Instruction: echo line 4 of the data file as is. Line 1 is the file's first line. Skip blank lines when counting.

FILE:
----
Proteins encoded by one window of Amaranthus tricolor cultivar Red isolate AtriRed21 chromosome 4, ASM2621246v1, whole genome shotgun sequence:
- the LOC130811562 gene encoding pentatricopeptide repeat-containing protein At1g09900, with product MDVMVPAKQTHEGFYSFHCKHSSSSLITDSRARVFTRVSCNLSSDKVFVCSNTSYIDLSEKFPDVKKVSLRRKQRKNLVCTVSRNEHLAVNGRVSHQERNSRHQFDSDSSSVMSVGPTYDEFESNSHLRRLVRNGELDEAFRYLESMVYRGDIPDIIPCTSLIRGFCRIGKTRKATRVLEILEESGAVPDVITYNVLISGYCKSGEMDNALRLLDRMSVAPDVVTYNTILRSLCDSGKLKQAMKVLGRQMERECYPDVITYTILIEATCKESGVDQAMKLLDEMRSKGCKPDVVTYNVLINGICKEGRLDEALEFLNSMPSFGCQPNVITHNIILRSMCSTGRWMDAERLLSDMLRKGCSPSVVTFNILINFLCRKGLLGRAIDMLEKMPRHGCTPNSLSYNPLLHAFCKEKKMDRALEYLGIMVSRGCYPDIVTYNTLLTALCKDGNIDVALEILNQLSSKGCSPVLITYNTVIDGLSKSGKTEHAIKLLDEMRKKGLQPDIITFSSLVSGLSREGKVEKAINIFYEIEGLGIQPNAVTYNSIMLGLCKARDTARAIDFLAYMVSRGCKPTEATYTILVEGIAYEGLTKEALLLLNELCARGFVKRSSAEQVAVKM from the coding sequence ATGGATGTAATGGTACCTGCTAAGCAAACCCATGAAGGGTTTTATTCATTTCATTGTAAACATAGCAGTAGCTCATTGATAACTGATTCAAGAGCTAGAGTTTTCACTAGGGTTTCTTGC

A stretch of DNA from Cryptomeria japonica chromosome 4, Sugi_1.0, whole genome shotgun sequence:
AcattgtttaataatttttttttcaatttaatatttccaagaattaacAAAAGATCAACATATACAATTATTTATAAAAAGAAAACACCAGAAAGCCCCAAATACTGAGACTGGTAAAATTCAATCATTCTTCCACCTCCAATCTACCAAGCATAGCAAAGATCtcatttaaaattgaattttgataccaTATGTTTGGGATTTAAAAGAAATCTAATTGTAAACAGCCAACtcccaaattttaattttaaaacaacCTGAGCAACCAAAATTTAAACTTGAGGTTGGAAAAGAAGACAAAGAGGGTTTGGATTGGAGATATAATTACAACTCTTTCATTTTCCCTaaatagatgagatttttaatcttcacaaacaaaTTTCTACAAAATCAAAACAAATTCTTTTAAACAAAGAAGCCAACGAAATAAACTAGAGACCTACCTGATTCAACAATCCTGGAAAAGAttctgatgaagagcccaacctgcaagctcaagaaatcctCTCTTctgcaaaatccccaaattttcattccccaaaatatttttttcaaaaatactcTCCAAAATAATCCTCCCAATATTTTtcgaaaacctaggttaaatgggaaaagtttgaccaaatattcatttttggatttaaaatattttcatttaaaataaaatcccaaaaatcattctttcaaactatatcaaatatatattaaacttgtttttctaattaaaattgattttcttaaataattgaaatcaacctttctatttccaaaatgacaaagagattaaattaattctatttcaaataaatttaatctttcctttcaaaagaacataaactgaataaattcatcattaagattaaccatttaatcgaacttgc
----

AcattgtttaataatttttttttcaatttaatatttccaagaattaacAAAAGATCAACATATACAATTATTTATAAAAAGAAAACACCAGAAAGCCCCAAATACTGAGACTGGTAAAATTCAATCATTCTTCCACCTCCAATCTACCAAGCATAGCAAAGATCtcatttaaaattgaattttgataccaTATGTTTGGGATTTAAAAGAAATCTAATTGTAAACAGCCAACtcccaaattttaattttaaaacaacCTGAGCAACCAAAATTTAAACTTGAGGTTGGAAAAGAAGACAAAGAGGGTTTGGATTGGAGATATAATTACAACTCTTTCATTTTCCCTaaatagatgagatttttaatcttcacaaacaaaTTTCTACAAAATCAAAACAAATTCTTTTAAACAAAGAAGCCAACGAAATAAACTAGAGACCTACCTGATTCAACAATCCTGGAAAAGAttctgatgaagagcccaacctgcaagctcaagaaatcctCTCTTctgcaaaatccccaaattttcattccccaaaatatttttttcaaaaatactcTCCAAAATAATCCTCCCAATATTTTtcgaaaacctaggttaaatgggaaaagtttgaccaaatattcatttttggatttaaaatattttcatttaaaataaaatcccaaaaatcattctttcaaactatatcaaatatatattaaacttgtttttctaattaaaattgattttcttaaataattgaaatcaacctttctatttccaaaatgacaaagagattaaattaattctatttcaaataaatttaatctttcctttcaaaagaacataaactgaataaattcatcattaagattaaccatttaatcgaacttgc